Researching spices on the internet, I come across a lot of talk about spice substitutions, particularly when it comes to chilies. It seems many of us are forgetting the cardinal rule of carefully reading a recipe before we start. I know I’ve been wrist-deep in a cookbook only to find I’m missing some regional rarity that is absolutely crucial but comes in a very small bottle. But thinking about how to replace, or really, resemble, a forgotten spice is less a list to remember and more an invitation to experiment. The possibilities are most apparent in the wide world of paprika substitutes. I find it’s less about finding the best paprika substitute or alternative chili pepper flake, and more a question of balancing tastes and flavors.
The Theory of the Interchangeability of Spices, outlined in The Golden Rules of Spices, highlights the differences between taste and flavor. Taste, experienced by the tongue, is limited to a few categories like sweet, sour, or hot, while innumerable flavors can be experienced by the nose. So choosing a chile powder or chile flake substitute with the same taste means you can experiment with as many flavors as you like.
The search for a suitable Aleppo pepper substitute began when exports ceased at the outbreak of the Syrian civil war and cooks turned to an equivalent Turkish pepper. Renowned as an all-purpose pepper, it has a sweet and sour tang, complimented by a light, smoldering heat. It’s an Épices de Cru top 5. Replace it with similarly broad-flavored peppers like Maras pepper or Korean pepper (you may find the Korean sweeter and less hot). Fruity Gorria pepper, a local Espelette, comes close, but may be closer to a traditional paprika.
It doesn’t get much simpler than ground, dried red chilies. Paprika is the ultimate all-arounder, both linking and mellowing dishes all while adding depth. The sweet and sour pungency, mature savory aromas and light, if non-existent, heat, all mean it’s broadly versatile but hard to replace. This is complicated by the many varieties of paprika: some tending to present sweet tastes, and others smoky. Paprika may be the least hot of all ground chilies, so any replacement is sure to add fire to your recipe. This is less so for Maras and Korean peppers, and more so for Aleppo. Chile pasilla de Oaxaca offers the smokiness you’re looking for, but may be a little too hot. Chipotle, the king of smoke, is certainly also high on the heat scale.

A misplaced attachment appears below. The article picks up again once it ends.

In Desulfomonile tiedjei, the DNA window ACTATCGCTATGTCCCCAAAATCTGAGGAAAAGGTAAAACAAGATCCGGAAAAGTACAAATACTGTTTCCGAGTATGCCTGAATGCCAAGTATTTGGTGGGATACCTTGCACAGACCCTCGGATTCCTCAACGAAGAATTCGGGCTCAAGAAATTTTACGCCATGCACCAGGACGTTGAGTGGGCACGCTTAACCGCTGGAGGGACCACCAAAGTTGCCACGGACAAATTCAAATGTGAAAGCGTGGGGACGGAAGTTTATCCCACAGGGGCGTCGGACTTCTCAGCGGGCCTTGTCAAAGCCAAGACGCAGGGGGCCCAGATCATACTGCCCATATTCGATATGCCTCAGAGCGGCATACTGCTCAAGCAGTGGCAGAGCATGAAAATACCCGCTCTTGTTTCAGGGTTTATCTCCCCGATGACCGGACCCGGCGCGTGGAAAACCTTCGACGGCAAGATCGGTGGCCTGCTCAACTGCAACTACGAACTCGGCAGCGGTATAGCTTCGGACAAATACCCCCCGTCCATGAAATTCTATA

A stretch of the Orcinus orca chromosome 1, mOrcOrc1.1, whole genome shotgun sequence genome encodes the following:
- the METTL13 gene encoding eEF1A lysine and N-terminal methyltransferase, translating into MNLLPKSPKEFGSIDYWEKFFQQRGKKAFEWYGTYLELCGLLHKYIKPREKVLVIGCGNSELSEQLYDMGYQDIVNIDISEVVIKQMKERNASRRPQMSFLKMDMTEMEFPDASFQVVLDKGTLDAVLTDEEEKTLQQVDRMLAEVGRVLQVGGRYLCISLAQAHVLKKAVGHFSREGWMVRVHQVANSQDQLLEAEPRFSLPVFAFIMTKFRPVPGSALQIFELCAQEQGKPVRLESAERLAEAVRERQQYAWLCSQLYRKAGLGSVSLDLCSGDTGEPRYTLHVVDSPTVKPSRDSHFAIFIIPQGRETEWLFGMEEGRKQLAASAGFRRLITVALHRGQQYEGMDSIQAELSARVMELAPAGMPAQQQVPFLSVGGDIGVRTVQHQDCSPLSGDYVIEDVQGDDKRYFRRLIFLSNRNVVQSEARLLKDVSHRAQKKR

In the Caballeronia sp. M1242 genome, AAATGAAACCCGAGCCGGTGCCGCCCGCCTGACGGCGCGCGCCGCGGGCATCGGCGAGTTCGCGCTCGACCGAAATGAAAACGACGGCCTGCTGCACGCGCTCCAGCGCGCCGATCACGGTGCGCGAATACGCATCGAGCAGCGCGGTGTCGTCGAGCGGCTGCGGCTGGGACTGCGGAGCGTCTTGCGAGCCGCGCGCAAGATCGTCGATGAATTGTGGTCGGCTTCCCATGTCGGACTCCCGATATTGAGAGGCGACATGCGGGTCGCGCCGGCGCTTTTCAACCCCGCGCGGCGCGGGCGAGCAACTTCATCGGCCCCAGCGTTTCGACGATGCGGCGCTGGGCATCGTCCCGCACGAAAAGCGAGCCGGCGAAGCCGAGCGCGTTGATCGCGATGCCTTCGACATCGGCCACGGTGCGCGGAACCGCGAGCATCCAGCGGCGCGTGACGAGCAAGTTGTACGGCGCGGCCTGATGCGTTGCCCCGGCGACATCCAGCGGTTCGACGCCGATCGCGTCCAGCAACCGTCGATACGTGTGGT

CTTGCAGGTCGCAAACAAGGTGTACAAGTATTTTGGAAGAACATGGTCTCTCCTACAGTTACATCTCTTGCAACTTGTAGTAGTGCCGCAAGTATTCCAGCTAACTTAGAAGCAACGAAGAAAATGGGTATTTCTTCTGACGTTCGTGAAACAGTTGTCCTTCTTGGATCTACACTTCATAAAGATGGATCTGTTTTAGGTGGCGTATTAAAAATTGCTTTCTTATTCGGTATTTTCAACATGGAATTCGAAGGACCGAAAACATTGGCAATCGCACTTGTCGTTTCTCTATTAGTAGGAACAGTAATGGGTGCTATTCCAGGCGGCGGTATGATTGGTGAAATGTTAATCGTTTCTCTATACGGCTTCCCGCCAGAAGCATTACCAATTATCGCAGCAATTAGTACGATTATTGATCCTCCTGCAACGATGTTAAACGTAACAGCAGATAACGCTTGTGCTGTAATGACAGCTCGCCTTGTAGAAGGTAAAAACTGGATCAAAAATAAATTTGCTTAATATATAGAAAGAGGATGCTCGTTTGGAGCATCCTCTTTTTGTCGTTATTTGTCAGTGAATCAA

Of course you can always just get a can of sweet smoked paprika, a company favorite, that bridges the divide. We like to call it “vegetarian bacon,” since it packs such a smoky, savory punch and adds a deep, red color.
pepper substitute would be easy to find. But cayenne is most often used to add heat without changing flavor, so using most other chile flakes will mean adding some taste not called for in the recipe. The best cayenne pepper substitute in my opinion is another cayenne. Reshampatti is an Indian cayenne, superb at making something spicy without interfering with other tastes and flavors. The Mexican Chile Arbol is also a good substitute.
While the crushed red pepper flake family may seem vast, it is still a family: the tastes and flavors represented within are closely related. It’s not to say any chili flake can be a paprika substitute, or anything hot can be a cayenne substitute, but they rank high on the scale of interchangeability, and that invites experimentation.
Steven Allison studied as a food geographer and has been hunting spices and teas since 2008. He fell in love with all things Chinese food during the six years he lived there. He is particularly enamored by the cuisine of Sichuan and Yunnan, in the southwest, inspired perhaps by first love, the cooking of his native southwestern US. Steve cannot refuse a sandwich, wrap, or burrito, and is known to add unreasonable amounts of Silk Road blend in his cooking.